Feature graphic courtesy of Lauren Anikis.
No. 17 Auburn (8-4) vs. No. 7 Oklahoma (10-2)
Where: Sugar Bowl, Mercedes-Benz Superdome in New Orleans, Louisiana
When: Monday Jan. 2, 8:30 p.m. EST on ESPN
How they got there:
Auburn lost two of three to begin the season and two of three to end it, with six straight wins sandwiched in between. The most impressive of the bunch was their 56-3 manhandling of then-No. 17 Arkansas in which they ran for 543 yards and seven touchdowns. That set a school record for rushing yards in an SEC regular season game.
That rushing attack provided the formula for much of Auburn’s offensive success in 2016. The Tigers rushed for 3,342 yards as a unit (eighth-most in the country) with 32 touchdowns. While quarterback Sean White often alternated between ineffective and unnoteworthy play, Auburn could always count on its backfield, led by Kamryn Pettway and Kerryon Johnson.
If the offense was completely stymied, Auburn could still compete based on its defense’s talent. The Tigers sported one of the best units in the country, capable of stopping the run and the pass. They allowed 15.8 points per game, the sixth-fewest in the nation.
Why they can win:
While the Auburn passing game was one of the least productive in the country in terms of total yardage and touchdowns. Part of that is based on the team’s rushing identity, and part falls on White. Luckily for the Tigers, Oklahoma’s pass defense was similarly ineffective, placing near last in passing yards and touchdowns allowed per game. If Auburn can move the ball through the air a bit and pick up the third downs they run into, Pettway, Johnson and the running backs would benefit with the respect Oklahoma would have to grant the threat of passing.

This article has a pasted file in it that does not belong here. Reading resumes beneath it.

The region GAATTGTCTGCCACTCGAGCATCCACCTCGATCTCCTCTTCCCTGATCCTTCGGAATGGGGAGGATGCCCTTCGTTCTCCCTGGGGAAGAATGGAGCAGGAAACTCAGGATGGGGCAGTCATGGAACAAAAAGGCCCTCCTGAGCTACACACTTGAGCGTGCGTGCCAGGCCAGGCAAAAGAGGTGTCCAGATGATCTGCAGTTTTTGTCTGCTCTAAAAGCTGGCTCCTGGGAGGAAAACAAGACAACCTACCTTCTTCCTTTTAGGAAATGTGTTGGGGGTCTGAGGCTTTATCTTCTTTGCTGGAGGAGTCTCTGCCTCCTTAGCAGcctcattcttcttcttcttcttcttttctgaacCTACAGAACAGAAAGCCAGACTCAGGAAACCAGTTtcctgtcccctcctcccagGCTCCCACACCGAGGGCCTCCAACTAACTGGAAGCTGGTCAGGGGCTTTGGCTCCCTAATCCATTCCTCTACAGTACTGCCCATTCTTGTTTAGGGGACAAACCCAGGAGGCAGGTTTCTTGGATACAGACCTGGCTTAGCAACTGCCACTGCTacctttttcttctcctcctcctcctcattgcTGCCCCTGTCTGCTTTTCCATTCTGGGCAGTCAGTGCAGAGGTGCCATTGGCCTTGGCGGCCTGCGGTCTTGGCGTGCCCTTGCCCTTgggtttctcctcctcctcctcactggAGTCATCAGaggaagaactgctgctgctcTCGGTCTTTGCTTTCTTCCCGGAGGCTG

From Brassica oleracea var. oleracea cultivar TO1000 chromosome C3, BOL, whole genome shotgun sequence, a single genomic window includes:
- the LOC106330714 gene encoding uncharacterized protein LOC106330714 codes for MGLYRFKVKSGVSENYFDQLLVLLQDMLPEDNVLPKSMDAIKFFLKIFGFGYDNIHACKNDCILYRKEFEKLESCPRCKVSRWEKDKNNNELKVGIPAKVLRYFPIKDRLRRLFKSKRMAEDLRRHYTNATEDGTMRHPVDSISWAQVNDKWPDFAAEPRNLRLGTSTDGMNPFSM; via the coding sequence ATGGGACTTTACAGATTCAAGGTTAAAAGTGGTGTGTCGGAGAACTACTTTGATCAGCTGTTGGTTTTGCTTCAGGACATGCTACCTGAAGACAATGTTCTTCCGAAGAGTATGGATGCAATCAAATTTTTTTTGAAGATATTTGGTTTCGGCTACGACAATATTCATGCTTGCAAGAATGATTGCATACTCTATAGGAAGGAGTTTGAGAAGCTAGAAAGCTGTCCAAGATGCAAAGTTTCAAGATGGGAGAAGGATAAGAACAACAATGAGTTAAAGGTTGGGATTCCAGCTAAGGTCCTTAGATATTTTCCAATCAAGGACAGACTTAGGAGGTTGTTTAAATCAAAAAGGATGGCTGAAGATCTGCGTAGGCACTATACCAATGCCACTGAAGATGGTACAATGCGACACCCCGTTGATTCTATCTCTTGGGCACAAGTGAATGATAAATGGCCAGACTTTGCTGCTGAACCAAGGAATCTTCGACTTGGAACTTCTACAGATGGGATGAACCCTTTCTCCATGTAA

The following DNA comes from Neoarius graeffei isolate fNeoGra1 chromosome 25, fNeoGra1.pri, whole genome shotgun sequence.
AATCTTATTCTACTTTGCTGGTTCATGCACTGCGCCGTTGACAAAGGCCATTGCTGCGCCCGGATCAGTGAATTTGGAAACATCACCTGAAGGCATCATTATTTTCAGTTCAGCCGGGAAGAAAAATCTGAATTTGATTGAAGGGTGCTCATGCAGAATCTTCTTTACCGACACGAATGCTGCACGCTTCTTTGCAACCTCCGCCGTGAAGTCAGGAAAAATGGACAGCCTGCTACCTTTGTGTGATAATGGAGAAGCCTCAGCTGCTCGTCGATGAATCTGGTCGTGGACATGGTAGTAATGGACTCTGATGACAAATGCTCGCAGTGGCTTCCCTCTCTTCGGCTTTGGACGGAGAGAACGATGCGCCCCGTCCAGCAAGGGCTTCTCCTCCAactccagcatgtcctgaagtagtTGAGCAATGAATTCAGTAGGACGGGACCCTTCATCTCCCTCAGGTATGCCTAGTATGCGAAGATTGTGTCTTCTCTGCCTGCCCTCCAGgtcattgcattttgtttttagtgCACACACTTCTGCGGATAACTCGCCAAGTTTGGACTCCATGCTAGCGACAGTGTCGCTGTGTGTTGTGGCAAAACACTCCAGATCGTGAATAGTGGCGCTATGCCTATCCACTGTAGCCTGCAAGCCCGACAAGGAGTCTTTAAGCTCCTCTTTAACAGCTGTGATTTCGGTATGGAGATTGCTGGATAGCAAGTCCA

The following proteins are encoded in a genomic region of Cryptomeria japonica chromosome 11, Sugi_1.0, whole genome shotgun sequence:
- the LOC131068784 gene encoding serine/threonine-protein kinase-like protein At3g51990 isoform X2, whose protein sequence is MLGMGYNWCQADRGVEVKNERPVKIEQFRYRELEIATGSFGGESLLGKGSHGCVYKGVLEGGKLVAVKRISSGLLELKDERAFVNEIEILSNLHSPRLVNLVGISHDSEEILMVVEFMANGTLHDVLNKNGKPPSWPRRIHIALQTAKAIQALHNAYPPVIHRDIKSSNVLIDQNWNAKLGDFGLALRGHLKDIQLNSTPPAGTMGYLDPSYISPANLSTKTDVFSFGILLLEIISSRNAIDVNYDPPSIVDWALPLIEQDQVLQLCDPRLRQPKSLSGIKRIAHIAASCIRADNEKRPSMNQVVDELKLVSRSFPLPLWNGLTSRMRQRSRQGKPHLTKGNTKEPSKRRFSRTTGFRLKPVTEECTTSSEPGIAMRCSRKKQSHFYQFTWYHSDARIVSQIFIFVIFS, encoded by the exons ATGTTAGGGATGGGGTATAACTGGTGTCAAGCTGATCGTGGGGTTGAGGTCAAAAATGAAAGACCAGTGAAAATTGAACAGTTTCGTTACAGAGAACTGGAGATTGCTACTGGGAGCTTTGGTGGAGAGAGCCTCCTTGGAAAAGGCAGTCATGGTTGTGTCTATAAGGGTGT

It’s well known that Oklahoma can move the ball better than just about everyone, but if anyone can contain the Sooners, it’s an SEC team from Alabama. Auburn allows 0.42 rushing touchdowns per game, the second-best in the FBS, which will come into focus on the goal line. The Tigers gave up touchdowns just 34 percent of the time in the red zone, providing a real challenge for Oklahoma to punch the ball in. One final stat portraying Auburn’s grit: the Tigers’ require offenses to gain 22.36 yards for every point they manage, the best in the country. With the defense holding teams to miniscule yards-per-play averages, opposing offenses have to grind their way up the field and put together long drives if they want to come away with points. Often times, the hard work is rewarded with only three points. If Oklahoma’s defense is giving up touchdowns, the field goals Auburn cedes will not matter.
Player to watch: LB Carl Lawson
Lawson, an edge defender, often dominates the line of scrimmage; his 12.5 tackles for loss and 9.0 sacks led Auburn this year. He also generated 24 quarterback hurries, according to AL.com. Oklahoma stands little chance if its offense can’t function, and Lawson has the best chance of disrupting it. The TFL and sack numbers prove he’s capable of blowing up run plays and hunting down quarterbacks. That’s important, given that Oklahoma can be nearly as strong handing off to its backs as letting Baker Mayfield throw deep. There are many defenders the Sooners’ offensive line have to worry about, including Montravius Adams and Marlon Davidson, and that might occasionally free up Lawson to make big stops.